UBC Theses and Dissertations
Integrating membrane, ozonation, and biological processes for the treatment of alkaline bleach plant effluent Bijan, Leila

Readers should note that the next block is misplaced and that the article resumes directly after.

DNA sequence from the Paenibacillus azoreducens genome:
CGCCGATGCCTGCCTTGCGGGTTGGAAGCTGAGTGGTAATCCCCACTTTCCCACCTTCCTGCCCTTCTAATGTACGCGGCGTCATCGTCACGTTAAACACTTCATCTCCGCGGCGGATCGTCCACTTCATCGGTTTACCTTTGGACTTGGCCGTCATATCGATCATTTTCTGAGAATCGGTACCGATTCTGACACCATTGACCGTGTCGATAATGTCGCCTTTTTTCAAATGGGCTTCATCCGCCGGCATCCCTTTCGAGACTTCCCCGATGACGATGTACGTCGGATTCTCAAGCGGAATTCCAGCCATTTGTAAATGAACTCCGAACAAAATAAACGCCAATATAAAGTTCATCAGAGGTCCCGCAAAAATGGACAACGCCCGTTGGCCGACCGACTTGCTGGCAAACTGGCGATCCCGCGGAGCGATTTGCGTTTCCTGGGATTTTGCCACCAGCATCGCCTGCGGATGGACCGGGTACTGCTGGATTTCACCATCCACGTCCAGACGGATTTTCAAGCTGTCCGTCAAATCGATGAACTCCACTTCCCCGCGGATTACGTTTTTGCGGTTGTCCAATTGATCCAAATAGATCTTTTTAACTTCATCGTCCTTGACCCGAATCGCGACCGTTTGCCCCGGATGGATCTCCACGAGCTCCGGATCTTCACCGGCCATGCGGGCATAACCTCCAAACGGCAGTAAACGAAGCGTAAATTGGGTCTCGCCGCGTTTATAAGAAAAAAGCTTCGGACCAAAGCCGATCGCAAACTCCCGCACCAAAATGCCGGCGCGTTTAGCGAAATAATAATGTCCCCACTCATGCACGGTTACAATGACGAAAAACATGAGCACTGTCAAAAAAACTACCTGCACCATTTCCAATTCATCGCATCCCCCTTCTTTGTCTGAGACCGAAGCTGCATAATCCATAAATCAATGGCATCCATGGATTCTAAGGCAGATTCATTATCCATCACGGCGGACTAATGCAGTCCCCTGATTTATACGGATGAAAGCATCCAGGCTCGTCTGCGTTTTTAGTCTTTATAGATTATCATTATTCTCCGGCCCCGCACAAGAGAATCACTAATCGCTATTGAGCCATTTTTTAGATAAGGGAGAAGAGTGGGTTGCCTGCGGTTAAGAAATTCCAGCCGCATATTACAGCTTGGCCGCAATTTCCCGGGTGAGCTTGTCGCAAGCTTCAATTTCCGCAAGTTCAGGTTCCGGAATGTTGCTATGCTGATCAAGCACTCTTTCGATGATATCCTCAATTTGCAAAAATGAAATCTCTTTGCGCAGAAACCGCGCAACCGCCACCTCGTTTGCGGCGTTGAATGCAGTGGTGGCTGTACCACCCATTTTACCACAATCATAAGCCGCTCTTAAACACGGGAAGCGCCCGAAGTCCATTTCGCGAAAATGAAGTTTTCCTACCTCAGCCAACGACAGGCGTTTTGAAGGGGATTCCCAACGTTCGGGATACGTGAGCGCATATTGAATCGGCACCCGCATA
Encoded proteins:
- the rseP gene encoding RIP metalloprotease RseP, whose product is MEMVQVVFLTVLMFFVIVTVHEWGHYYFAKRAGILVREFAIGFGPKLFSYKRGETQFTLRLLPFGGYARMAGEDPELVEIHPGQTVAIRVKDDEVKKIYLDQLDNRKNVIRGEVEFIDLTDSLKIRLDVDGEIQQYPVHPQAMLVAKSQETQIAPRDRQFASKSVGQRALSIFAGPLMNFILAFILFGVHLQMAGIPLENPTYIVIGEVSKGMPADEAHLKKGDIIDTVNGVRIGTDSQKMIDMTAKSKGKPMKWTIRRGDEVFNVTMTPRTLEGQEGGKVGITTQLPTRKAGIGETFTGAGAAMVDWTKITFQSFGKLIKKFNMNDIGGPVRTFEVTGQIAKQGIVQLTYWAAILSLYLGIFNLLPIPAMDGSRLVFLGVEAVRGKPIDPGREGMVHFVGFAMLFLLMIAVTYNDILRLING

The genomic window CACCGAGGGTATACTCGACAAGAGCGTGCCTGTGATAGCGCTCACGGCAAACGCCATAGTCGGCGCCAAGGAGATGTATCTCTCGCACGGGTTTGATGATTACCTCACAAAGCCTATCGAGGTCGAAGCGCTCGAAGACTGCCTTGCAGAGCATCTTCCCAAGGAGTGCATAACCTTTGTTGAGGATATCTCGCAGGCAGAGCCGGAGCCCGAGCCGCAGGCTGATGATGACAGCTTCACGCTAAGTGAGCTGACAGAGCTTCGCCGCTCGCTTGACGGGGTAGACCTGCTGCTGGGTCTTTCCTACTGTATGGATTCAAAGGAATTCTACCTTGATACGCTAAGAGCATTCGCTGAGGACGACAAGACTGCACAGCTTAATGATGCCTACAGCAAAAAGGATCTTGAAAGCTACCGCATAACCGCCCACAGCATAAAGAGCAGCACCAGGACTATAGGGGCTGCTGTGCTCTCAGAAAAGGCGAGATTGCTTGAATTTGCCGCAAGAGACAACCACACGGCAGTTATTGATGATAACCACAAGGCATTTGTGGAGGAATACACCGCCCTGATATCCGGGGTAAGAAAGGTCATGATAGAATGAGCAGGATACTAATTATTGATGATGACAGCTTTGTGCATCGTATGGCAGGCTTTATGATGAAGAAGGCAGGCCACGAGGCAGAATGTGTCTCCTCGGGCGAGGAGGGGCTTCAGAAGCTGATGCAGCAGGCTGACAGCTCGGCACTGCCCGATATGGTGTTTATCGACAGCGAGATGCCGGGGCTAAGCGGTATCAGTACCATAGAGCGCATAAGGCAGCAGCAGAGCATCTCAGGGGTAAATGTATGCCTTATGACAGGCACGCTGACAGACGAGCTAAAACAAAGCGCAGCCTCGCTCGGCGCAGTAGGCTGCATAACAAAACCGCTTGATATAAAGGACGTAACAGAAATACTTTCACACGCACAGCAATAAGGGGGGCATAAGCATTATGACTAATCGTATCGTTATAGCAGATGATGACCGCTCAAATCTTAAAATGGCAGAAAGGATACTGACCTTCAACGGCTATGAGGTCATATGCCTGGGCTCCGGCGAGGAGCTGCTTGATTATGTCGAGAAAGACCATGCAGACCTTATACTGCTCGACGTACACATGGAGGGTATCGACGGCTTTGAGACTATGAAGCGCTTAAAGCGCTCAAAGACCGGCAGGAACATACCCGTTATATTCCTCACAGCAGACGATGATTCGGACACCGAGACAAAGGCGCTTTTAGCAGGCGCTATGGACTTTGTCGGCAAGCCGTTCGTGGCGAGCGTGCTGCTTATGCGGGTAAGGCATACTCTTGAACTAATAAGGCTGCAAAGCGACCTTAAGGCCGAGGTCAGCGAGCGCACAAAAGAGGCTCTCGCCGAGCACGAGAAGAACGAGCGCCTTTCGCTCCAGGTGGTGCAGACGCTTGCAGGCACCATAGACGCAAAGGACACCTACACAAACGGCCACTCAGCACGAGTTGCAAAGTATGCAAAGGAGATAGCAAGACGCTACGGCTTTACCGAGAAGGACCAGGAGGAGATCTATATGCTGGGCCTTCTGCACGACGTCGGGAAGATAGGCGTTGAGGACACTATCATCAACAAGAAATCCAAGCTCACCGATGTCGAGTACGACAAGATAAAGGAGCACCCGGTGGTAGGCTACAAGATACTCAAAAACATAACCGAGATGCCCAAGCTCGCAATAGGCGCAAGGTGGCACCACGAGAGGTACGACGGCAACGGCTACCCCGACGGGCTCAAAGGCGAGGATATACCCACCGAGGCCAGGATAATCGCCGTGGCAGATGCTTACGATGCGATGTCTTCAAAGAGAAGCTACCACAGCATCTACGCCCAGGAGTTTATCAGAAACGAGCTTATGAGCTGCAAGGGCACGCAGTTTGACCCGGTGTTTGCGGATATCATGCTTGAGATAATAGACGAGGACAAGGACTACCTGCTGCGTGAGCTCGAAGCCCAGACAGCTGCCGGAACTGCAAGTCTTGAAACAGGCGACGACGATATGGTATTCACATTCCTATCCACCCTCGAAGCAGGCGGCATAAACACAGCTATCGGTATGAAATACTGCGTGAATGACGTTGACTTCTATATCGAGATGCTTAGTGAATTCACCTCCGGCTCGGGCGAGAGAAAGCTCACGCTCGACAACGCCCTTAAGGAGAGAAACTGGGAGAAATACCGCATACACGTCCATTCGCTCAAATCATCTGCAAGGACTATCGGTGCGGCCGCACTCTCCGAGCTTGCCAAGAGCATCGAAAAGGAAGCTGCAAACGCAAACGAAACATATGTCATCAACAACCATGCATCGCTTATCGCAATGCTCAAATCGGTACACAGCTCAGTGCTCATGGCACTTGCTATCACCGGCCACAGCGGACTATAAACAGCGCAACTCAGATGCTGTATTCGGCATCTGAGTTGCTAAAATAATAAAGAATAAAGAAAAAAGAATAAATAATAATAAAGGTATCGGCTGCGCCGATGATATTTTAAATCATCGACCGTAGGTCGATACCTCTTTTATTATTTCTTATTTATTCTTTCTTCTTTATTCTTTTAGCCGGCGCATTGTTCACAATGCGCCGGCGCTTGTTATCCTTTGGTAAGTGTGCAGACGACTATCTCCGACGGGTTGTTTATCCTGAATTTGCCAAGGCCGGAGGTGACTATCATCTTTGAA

The removal of organic compounds from alkaline bleach plant pulp mill effluent was investigated using integration of ozonation, biological treatment, and ultrafiltration processes. The synergies of combining these processes were studied. O₃-Bio, Bio-O₃-Bio, and UF-(O₃-)r --(Bio)rf combined treatments, that used 0.26-0.35 mg O₃/mL wastewater in the bubble column, provided about 57-65% COD removal from the alkaline effluent. This amount of removal was up to three times more than the COD removal obtained by stand-alone ozonation or biotreatment. The significantly greater COD removal indicated the presence of synergies between the treatment methods. Significant changes in BOD₅, COD, TC (or TOC), pH, and colour were obtained for the ozonation stage of Bio-O₃-Bio and UF-(O₃-)r --(Bio)rf treatments. Ozonation alone that was conducted on the alkaline effluent increased the biodegradability (measured as BOD₅/COD) of the whole effluent by 30-40% using 0.7-0.8 mg O₃/mL wastewater. The improvement in the biodegradability is related to the cleavage of high molecular weight (HMW) compounds, which were found non-biodegradable, and production of low molecular weight (LMW) organics, which were very biodegradable. When ozone was applied to each molecular size fraction, it did not change the biodegradability of LMWs and BOD₅/COD stayed constant at about 50%. Ozonation, on the other hand, increased the biodegradability of HMWs by 50%. Hence, it was found important to remove the LMW organics before ozonating the wastewater to reduce the size of the bubble column and improve the overall performance of ozonation through reducing scavengers of oxidizing radicals. Statistical analysis of variance (ANOVA) showed that the initial pH (range: 9 to 11) and temperature (range: 20 and 60°C) of the effluent did not influence the biodegradability improvement during the ozonation at 95% confidence level. However, the effect of pH became significant when a wider range of pH (4.5 vs. 11) was examined. The rate of COD removal during the ozonation followed a first order kinetics with respect to COD. The percentage COD removal during the actual biological treatment was found more than the value estimated using BOD₅/COD and a linear function was obtained to correlate them.
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